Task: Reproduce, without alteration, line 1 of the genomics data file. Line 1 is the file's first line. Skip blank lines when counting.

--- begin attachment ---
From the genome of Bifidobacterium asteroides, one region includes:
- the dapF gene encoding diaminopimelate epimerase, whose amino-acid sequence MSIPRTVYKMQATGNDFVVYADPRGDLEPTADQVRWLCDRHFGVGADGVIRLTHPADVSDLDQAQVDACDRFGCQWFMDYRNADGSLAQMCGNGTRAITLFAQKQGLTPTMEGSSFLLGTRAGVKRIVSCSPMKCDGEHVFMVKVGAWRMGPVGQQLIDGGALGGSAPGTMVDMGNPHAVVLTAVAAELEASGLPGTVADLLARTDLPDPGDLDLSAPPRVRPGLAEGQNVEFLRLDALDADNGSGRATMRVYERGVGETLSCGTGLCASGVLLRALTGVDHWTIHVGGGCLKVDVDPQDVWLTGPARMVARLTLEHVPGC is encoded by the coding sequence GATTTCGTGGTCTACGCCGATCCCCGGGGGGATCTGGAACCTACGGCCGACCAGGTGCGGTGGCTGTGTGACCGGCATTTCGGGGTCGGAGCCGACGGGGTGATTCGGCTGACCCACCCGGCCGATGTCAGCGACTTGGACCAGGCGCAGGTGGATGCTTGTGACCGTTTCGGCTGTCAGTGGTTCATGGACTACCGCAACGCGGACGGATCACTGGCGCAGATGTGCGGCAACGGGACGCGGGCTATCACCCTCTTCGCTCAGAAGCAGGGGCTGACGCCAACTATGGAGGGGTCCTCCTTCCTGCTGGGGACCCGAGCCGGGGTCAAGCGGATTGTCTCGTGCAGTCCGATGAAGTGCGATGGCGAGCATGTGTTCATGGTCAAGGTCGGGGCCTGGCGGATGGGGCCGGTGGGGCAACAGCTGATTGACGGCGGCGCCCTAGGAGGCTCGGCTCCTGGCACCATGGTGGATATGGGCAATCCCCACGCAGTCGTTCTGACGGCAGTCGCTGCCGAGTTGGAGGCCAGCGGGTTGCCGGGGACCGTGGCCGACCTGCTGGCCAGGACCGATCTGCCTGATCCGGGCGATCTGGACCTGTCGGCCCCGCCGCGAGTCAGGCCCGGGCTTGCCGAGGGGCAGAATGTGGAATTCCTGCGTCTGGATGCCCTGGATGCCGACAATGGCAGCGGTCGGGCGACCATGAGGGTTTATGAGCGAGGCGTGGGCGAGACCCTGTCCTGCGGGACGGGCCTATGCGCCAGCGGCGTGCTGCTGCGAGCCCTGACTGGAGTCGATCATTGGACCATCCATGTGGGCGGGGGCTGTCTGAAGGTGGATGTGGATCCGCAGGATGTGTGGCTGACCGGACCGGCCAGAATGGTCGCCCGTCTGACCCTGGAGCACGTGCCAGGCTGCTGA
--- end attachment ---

From the genome of Bifidobacterium asteroides, one region includes: